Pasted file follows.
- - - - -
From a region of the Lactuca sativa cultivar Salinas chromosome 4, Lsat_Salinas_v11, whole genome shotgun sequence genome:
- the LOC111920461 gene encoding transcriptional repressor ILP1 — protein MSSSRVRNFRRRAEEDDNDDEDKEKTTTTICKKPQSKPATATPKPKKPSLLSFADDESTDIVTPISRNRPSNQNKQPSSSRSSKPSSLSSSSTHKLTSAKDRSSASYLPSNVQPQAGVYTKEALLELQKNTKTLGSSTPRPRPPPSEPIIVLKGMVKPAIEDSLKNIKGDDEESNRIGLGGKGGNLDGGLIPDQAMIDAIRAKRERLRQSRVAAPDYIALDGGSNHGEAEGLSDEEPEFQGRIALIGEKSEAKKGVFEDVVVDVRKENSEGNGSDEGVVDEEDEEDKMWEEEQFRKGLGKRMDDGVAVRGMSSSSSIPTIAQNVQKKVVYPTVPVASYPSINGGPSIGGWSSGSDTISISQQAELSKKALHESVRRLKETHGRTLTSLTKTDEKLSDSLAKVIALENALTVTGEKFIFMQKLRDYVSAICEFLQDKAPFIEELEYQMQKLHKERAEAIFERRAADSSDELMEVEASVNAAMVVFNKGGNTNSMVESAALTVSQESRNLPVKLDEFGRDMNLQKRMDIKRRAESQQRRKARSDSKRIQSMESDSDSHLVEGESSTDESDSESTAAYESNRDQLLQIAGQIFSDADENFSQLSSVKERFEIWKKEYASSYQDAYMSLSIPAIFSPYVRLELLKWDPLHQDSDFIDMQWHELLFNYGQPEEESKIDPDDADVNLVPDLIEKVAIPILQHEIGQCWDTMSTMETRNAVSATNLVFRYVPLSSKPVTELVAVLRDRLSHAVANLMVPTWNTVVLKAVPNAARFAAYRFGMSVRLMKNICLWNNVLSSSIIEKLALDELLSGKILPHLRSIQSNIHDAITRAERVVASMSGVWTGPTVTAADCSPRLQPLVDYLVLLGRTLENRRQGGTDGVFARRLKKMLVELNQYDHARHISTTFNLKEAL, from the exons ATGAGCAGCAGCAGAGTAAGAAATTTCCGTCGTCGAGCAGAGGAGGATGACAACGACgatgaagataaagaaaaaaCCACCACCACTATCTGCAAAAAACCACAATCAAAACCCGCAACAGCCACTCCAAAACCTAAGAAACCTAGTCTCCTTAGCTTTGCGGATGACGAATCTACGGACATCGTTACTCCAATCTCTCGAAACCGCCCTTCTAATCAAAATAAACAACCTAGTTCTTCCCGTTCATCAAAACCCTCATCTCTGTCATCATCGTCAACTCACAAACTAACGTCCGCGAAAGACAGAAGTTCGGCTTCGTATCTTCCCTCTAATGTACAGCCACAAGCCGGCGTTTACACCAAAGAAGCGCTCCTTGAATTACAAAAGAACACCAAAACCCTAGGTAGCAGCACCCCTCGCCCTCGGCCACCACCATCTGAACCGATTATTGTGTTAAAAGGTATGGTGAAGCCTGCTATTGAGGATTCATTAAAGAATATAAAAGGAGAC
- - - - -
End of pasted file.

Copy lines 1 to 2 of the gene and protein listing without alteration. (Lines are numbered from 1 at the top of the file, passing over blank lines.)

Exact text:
From a region of the Lactuca sativa cultivar Salinas chromosome 4, Lsat_Salinas_v11, whole genome shotgun sequence genome:
- the LOC111920461 gene encoding transcriptional repressor ILP1 — protein MSSSRVRNFRRRAEEDDNDDEDKEKTTTTICKKPQSKPATATPKPKKPSLLSFADDESTDIVTPISRNRPSNQNKQPSSSRSSKPSSLSSSSTHKLTSAKDRSSASYLPSNVQPQAGVYTKEALLELQKNTKTLGSSTPRPRPPPSEPIIVLKGMVKPAIEDSLKNIKGDDEESNRIGLGGKGGNLDGGLIPDQAMIDAIRAKRERLRQSRVAAPDYIALDGGSNHGEAEGLSDEEPEFQGRIALIGEKSEAKKGVFEDVVVDVRKENSEGNGSDEGVVDEEDEEDKMWEEEQFRKGLGKRMDDGVAVRGMSSSSSIPTIAQNVQKKVVYPTVPVASYPSINGGPSIGGWSSGSDTISISQQAELSKKALHESVRRLKETHGRTLTSLTKTDEKLSDSLAKVIALENALTVTGEKFIFMQKLRDYVSAICEFLQDKAPFIEELEYQMQKLHKERAEAIFERRAADSSDELMEVEASVNAAMVVFNKGGNTNSMVESAALTVSQESRNLPVKLDEFGRDMNLQKRMDIKRRAESQQRRKARSDSKRIQSMESDSDSHLVEGESSTDESDSESTAAYESNRDQLLQIAGQIFSDADENFSQLSSVKERFEIWKKEYASSYQDAYMSLSIPAIFSPYVRLELLKWDPLHQDSDFIDMQWHELLFNYGQPEEESKIDPDDADVNLVPDLIEKVAIPILQHEIGQCWDTMSTMETRNAVSATNLVFRYVPLSSKPVTELVAVLRDRLSHAVANLMVPTWNTVVLKAVPNAARFAAYRFGMSVRLMKNICLWNNVLSSSIIEKLALDELLSGKILPHLRSIQSNIHDAITRAERVVASMSGVWTGPTVTAADCSPRLQPLVDYLVLLGRTLENRRQGGTDGVFARRLKKMLVELNQYDHARHISTTFNLKEAL, from the exons ATGAGCAGCAGCAGAGTAAGAAATTTCCGTCGTCGAGCAGAGGAGGATGACAACGACgatgaagataaagaaaaaaCCACCACCACTATCTGCAAAAAACCACAATCAAAACCCGCAACAGCCACTCCAAAACCTAAGAAACCTAGTCTCCTTAGCTTTGCGGATGACGAATCTACGGACATCGTTACTCCAATCTCTCGAAACCGCCCTTCTAATCAAAATAAACAACCTAGTTCTTCCCGTTCATCAAAACCCTCATCTCTGTCATCATCGTCAACTCACAAACTAACGTCCGCGAAAGACAGAAGTTCGGCTTCGTATCTTCCCTCTAATGTACAGCCACAAGCCGGCGTTTACACCAAAGAAGCGCTCCTTGAATTACAAAAGAACACCAAAACCCTAGGTAGCAGCACCCCTCGCCCTCGGCCACCACCATCTGAACCGATTATTGTGTTAAAAGGTATGGTGAAGCCTGCTATTGAGGATTCATTAAAGAATATAAAAGGAGAC